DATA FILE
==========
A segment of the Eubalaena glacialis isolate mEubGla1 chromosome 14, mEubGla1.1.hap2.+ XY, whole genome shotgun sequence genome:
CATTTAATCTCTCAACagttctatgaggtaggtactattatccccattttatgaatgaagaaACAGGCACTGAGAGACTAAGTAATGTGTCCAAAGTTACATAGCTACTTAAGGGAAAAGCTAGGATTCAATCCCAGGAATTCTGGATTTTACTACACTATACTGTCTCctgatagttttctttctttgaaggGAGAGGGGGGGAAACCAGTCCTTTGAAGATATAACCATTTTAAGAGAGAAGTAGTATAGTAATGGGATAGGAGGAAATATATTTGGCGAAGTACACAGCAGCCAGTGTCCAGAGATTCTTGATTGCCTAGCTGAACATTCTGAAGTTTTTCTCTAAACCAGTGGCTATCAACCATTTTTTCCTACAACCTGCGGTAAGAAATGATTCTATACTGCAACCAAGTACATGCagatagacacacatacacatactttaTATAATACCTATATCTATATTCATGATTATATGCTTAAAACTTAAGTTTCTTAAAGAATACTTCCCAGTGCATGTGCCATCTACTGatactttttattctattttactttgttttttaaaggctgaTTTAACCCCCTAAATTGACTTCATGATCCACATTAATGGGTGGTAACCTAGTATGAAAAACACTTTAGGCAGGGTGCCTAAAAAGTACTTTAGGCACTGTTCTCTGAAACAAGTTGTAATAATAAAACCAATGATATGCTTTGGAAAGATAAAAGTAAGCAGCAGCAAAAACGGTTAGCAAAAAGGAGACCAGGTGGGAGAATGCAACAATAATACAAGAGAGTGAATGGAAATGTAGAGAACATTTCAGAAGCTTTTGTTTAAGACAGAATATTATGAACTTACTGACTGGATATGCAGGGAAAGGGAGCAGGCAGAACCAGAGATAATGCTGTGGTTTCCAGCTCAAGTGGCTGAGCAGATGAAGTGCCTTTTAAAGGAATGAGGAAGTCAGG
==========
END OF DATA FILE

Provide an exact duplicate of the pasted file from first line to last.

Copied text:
A segment of the Eubalaena glacialis isolate mEubGla1 chromosome 14, mEubGla1.1.hap2.+ XY, whole genome shotgun sequence genome:
CATTTAATCTCTCAACagttctatgaggtaggtactattatccccattttatgaatgaagaaACAGGCACTGAGAGACTAAGTAATGTGTCCAAAGTTACATAGCTACTTAAGGGAAAAGCTAGGATTCAATCCCAGGAATTCTGGATTTTACTACACTATACTGTCTCctgatagttttctttctttgaaggGAGAGGGGGGGAAACCAGTCCTTTGAAGATATAACCATTTTAAGAGAGAAGTAGTATAGTAATGGGATAGGAGGAAATATATTTGGCGAAGTACACAGCAGCCAGTGTCCAGAGATTCTTGATTGCCTAGCTGAACATTCTGAAGTTTTTCTCTAAACCAGTGGCTATCAACCATTTTTTCCTACAACCTGCGGTAAGAAATGATTCTATACTGCAACCAAGTACATGCagatagacacacatacacatactttaTATAATACCTATATCTATATTCATGATTATATGCTTAAAACTTAAGTTTCTTAAAGAATACTTCCCAGTGCATGTGCCATCTACTGatactttttattctattttactttgttttttaaaggctgaTTTAACCCCCTAAATTGACTTCATGATCCACATTAATGGGTGGTAACCTAGTATGAAAAACACTTTAGGCAGGGTGCCTAAAAAGTACTTTAGGCACTGTTCTCTGAAACAAGTTGTAATAATAAAACCAATGATATGCTTTGGAAAGATAAAAGTAAGCAGCAGCAAAAACGGTTAGCAAAAAGGAGACCAGGTGGGAGAATGCAACAATAATACAAGAGAGTGAATGGAAATGTAGAGAACATTTCAGAAGCTTTTGTTTAAGACAGAATATTATGAACTTACTGACTGGATATGCAGGGAAAGGGAGCAGGCAGAACCAGAGATAATGCTGTGGTTTCCAGCTCAAGTGGCTGAGCAGATGAAGTGCCTTTTAAAGGAATGAGGAAGTCAGG